Many homeowners, especially those in Chicago, depend on their entertainment centers to keep stuff, such as TVs, stereo equipment, game consoles, DVDs and other electronics organized. An entertainment center can be set up in any room, but is usually found in the living room of apartments or the family room of homes. Regardless of where your entertainment center is located, it is important to make sure it is organized in a way that makes things convenient and easy for you. Here are five steps to make life at home with your entertainment center much more enjoyable.
Step 1: Clear out the center. Do not junk up your center with unnecessary items, allowing it to collect dust and dirt. At least once a week, it is a good habit to remove everything on top of the center and dust with a damp cloth. To ensure that the center gets thoroughly cleaned, use a dry, clean cloth to help dry off all remaining wet surfaces. Lastly, coat the center with a restoring cleaner for an extra shine.
Step 2: Discard unnecessary electronics. When considering those electronics that can be parted with, set them aside and consider selling them in a garage sale. Think about whether you know a deserving family with young children that would appreciate these items. Donating old VCRs or video games to charity is another great way to remove unwanted clutter. The more you remove, the more space will free up.
Step 3: Organize your DVDs/CDs. CD and DVD collections tend to grow rapidly over the years. How many do you still watch or listen to? Go through your collection and decide which are worth keeping. Take these and organize them in such a way that it will be easy for you to locate at a moment’s notice. One method for this is by arranging them according to genre, alphabetically or in any order suitable to your taste. Here’s a hint, before stacking them in one of the cabinets of your entertainment center, arrange them on the floor first.
Step 4: Remove extraneous clutter. Entertainment centers can also be used for displaying ornaments like figurines, photo frames and memorabilia. Discard of those that you no longer find attractive and just keep a few special pieces that go well with the rest of your decor. These pieces should serve as decorations that highlight the best features of your entertainment center, not as eye sore and clutter.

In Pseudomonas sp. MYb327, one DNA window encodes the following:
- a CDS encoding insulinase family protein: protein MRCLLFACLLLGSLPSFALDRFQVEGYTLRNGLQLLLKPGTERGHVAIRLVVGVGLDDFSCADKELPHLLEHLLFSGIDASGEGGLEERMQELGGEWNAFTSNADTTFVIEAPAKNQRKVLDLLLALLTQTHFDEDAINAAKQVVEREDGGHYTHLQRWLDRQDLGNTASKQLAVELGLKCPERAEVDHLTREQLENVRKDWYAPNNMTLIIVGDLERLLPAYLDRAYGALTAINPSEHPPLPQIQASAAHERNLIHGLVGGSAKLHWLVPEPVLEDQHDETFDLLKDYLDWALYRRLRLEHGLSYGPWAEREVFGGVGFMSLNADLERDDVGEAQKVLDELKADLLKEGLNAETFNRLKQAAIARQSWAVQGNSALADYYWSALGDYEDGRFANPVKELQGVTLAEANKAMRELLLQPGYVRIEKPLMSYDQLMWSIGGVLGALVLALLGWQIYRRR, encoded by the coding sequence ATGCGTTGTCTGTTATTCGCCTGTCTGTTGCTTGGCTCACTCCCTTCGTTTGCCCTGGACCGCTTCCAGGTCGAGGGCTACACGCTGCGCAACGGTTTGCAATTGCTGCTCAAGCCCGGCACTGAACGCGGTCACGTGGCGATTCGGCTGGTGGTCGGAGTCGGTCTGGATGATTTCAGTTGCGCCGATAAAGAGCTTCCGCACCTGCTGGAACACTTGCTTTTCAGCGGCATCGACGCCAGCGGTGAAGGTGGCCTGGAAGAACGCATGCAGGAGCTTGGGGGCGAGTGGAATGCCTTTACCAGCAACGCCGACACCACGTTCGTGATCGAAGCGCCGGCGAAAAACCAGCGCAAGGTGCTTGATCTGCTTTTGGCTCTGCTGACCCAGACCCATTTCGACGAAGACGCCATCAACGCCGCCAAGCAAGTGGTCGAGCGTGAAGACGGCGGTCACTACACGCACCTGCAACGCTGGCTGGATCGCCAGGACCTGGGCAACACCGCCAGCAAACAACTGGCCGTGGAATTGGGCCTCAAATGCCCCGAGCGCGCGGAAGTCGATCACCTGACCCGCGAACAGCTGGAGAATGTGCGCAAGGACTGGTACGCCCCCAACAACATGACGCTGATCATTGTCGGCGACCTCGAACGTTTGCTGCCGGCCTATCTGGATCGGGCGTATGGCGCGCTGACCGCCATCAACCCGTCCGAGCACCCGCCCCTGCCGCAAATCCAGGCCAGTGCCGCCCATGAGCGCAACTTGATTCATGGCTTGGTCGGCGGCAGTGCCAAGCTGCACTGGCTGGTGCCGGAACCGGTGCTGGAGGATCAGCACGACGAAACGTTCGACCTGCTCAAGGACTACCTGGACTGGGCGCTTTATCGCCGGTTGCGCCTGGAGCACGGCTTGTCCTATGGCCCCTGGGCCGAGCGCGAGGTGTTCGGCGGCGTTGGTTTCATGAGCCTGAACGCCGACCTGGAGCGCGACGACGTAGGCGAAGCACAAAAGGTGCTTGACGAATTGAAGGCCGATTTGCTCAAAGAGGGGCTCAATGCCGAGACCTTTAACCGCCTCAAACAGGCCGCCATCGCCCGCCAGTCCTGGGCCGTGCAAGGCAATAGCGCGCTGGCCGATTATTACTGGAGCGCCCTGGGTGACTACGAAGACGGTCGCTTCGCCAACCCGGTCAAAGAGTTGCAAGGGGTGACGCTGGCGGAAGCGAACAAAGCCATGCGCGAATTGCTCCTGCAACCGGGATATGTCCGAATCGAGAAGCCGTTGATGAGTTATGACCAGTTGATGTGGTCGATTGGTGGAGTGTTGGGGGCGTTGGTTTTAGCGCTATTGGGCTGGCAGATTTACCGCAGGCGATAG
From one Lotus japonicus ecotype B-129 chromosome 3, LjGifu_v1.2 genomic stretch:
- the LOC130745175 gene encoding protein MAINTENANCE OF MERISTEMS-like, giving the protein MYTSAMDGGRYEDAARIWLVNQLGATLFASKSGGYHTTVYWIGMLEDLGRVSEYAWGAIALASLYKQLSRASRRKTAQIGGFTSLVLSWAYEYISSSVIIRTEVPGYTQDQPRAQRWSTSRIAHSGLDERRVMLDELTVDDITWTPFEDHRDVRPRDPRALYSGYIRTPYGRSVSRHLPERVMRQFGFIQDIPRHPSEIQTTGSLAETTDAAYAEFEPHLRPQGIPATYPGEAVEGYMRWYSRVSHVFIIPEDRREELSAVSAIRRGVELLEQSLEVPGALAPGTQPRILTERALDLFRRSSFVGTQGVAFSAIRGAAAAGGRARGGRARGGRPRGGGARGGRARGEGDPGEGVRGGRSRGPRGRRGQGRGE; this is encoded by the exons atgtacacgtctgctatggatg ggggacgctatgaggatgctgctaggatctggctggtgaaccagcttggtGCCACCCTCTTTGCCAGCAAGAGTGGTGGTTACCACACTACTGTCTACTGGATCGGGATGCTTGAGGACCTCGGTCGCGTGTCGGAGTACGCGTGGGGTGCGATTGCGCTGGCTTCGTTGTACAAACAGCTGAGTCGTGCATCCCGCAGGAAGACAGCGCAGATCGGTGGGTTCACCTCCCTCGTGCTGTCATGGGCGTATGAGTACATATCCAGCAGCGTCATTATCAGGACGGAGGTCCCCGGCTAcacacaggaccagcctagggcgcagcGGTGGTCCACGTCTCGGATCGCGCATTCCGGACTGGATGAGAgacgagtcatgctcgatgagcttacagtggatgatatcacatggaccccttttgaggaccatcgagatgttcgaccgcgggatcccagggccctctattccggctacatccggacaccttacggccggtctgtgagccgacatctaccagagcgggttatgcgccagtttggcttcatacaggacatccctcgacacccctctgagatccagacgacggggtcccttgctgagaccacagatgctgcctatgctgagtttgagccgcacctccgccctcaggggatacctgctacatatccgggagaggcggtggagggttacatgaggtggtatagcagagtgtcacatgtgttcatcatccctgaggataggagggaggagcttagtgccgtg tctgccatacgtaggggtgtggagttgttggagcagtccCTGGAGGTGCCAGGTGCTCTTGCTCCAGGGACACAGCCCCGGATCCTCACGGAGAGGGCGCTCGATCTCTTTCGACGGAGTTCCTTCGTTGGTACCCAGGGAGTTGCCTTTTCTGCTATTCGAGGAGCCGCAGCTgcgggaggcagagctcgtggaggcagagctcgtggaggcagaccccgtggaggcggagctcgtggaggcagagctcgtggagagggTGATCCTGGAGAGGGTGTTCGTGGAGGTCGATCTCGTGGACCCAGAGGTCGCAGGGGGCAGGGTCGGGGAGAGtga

Step 5: Put everything back. After removing all items, only replace those that are most important. You will realize that much of the clutter will disappear with some simple prioritization. Make sure these remaining items are displayed in an aesthetically pleasing manner. Less is more in this step of the process.
The following local businesses may be able to help:
Bobcat Wood Refinishing
7745 S Halsted St
Chicago, IL 60620
Hours: Mon to Fri – 9:30 a.m. to 5:30 p.m., Sat – 9:30 a.m. to 4 p.m., Sun – Closed
If after cleaning your wooden entertainment center out, you realize it has suffered some damage, then call Bobcat Wood Refinishing to see if restoration is an option. These guys will have it looking like new again in no time.
Classic Oak Designs
955 E Rand Road
Arlington Heights, IL 60005
Hours: Mon to Fri – 10 a.m. to 8 p.m., Sat – 10 a.m. to 5:30 p.m., Sun – 11 a.m. to 5:30 p.m.
If looking for a new entertainment center altogether, stop in at Classic Oak Designs to see some of the classiest options in town.
2659 Gardner Road
Broadview, IL 60155
Hours: Mon to Fri – 9:30 a.m. to 5:30 p.m., Sa t- 9:30 a.m. to 4 p.m., Sun – Closed
Some entertainment centers can span the length of an entire wall. If you want to explore your options with full wall centers, go to Crooked Oak as a starting point.
For more great tricks, tips and advice about your home, visit CBSChicago.com/YourHome.
Wendell Hutson is an award-winning journalist based in Chicago with 20 years experience covering the Chicago market. Hutson, a 2009 and 2010 A. Philip Randolph award recipient, which is sponsored annually by the National Newspapers Publishers Association, is a senior contributing writer for the Chicago Crusader, a 71 year-old weekly, community newspaper. His work can be found at Examiner.com.